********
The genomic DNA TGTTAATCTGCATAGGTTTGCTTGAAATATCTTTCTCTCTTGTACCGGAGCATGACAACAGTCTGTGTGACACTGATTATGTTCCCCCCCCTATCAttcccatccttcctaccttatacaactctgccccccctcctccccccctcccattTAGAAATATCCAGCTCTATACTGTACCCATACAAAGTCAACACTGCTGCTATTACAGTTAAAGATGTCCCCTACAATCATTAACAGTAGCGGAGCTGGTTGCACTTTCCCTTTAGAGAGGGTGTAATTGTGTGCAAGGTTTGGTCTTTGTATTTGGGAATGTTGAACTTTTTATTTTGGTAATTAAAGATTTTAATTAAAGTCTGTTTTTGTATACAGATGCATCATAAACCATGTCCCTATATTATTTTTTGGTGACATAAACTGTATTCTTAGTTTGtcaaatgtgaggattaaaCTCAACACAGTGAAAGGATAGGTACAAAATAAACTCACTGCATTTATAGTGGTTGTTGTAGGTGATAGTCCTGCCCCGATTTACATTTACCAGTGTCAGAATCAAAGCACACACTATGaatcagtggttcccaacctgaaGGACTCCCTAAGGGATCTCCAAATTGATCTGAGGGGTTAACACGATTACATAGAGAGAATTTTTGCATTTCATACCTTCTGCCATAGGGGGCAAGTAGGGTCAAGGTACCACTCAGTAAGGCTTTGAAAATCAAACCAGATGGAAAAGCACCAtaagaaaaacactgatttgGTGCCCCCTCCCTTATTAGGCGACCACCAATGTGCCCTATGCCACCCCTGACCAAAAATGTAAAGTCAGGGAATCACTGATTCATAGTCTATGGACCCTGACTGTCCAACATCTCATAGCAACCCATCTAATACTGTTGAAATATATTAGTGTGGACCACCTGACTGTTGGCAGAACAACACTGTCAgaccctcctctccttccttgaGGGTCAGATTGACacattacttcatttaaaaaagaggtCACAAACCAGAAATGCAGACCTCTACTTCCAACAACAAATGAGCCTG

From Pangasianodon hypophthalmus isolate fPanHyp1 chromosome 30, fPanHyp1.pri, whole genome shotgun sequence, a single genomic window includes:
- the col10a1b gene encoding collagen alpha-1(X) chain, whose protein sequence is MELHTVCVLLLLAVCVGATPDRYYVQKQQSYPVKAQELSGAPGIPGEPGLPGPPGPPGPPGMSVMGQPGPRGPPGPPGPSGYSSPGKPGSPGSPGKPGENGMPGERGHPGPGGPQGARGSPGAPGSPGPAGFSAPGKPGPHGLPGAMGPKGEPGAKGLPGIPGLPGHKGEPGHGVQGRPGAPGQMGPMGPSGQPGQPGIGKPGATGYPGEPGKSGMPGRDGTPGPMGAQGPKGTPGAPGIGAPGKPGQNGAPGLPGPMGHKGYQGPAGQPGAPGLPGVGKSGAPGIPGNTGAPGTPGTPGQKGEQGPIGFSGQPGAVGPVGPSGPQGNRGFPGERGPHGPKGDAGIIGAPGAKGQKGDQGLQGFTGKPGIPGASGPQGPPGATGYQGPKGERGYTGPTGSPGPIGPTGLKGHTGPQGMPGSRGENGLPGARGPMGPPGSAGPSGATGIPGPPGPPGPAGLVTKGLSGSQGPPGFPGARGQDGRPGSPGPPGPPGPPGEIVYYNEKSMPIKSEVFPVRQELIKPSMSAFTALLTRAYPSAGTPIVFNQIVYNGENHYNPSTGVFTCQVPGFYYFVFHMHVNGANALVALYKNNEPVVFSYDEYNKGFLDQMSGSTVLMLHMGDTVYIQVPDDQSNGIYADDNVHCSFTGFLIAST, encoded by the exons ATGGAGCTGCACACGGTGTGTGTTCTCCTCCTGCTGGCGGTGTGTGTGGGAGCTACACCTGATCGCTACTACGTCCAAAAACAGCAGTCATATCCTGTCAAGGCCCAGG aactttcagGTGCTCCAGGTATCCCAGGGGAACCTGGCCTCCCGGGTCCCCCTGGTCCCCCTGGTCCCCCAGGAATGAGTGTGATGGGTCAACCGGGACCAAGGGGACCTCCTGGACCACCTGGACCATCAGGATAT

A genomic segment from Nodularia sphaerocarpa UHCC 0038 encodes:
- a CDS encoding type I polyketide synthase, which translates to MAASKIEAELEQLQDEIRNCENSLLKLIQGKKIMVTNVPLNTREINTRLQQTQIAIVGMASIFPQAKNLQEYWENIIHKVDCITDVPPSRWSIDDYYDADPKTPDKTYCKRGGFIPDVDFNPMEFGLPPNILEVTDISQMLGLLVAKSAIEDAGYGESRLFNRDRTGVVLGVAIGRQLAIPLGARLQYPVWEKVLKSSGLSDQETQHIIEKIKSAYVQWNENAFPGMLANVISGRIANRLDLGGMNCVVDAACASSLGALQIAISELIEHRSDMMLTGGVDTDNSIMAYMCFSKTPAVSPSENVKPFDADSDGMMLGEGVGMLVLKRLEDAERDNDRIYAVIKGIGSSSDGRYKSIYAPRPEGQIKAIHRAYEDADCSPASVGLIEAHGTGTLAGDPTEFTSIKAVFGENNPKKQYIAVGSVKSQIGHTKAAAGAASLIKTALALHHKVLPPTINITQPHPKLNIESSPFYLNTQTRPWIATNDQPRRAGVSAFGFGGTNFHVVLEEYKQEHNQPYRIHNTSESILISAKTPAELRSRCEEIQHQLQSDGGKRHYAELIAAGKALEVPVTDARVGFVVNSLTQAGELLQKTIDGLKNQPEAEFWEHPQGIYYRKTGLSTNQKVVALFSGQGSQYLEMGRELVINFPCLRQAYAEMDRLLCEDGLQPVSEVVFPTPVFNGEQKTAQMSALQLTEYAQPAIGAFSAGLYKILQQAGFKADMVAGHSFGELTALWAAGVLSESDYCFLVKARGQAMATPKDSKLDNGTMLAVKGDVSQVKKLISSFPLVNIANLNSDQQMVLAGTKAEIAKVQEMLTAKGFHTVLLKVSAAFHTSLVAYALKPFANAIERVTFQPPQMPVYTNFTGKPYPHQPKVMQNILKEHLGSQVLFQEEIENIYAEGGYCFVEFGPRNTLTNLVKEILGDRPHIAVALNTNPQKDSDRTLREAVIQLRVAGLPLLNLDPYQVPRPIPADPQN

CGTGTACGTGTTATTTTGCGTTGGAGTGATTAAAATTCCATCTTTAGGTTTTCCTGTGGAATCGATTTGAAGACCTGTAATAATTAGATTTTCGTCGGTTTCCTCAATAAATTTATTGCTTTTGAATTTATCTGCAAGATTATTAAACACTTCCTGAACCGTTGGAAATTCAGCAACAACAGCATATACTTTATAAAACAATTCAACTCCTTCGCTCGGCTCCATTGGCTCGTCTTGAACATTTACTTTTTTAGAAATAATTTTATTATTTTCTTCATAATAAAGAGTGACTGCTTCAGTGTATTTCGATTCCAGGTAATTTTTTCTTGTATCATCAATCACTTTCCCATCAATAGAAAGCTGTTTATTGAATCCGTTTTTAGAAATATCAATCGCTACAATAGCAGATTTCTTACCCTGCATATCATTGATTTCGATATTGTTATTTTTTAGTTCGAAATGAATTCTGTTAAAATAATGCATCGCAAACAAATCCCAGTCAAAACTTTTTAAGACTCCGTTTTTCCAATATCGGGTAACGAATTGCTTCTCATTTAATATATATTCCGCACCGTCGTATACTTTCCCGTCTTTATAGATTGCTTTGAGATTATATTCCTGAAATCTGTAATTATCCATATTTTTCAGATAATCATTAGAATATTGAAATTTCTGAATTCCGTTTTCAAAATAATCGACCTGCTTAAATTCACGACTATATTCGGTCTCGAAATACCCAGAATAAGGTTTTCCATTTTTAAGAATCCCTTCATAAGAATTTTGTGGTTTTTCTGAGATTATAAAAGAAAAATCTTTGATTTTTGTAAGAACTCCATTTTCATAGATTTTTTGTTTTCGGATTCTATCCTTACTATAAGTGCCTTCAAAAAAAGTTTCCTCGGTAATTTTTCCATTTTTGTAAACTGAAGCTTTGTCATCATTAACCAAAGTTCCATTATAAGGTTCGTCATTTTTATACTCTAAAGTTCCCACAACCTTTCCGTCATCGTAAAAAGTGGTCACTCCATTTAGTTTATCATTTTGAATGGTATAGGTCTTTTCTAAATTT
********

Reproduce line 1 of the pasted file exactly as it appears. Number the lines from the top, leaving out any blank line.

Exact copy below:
The genomic DNA TGTTAATCTGCATAGGTTTGCTTGAAATATCTTTCTCTCTTGTACCGGAGCATGACAACAGTCTGTGTGACACTGATTATGTTCCCCCCCCTATCAttcccatccttcctaccttatacaactctgccccccctcctccccccctcccattTAGAAATATCCAGCTCTATACTGTACCCATACAAAGTCAACACTGCTGCTATTACAGTTAAAGATGTCCCCTACAATCATTAACAGTAGCGGAGCTGGTTGCACTTTCCCTTTAGAGAGGGTGTAATTGTGTGCAAGGTTTGGTCTTTGTATTTGGGAATGTTGAACTTTTTATTTTGGTAATTAAAGATTTTAATTAAAGTCTGTTTTTGTATACAGATGCATCATAAACCATGTCCCTATATTATTTTTTGGTGACATAAACTGTATTCTTAGTTTGtcaaatgtgaggattaaaCTCAACACAGTGAAAGGATAGGTACAAAATAAACTCACTGCATTTATAGTGGTTGTTGTAGGTGATAGTCCTGCCCCGATTTACATTTACCAGTGTCAGAATCAAAGCACACACTATGaatcagtggttcccaacctgaaGGACTCCCTAAGGGATCTCCAAATTGATCTGAGGGGTTAACACGATTACATAGAGAGAATTTTTGCATTTCATACCTTCTGCCATAGGGGGCAAGTAGGGTCAAGGTACCACTCAGTAAGGCTTTGAAAATCAAACCAGATGGAAAAGCACCAtaagaaaaacactgatttgGTGCCCCCTCCCTTATTAGGCGACCACCAATGTGCCCTATGCCACCCCTGACCAAAAATGTAAAGTCAGGGAATCACTGATTCATAGTCTATGGACCCTGACTGTCCAACATCTCATAGCAACCCATCTAATACTGTTGAAATATATTAGTGTGGACCACCTGACTGTTGGCAGAACAACACTGTCAgaccctcctctccttccttgaGGGTCAGATTGACacattacttcatttaaaaaagaggtCACAAACCAGAAATGCAGACCTCTACTTCCAACAACAAATGAGCCTG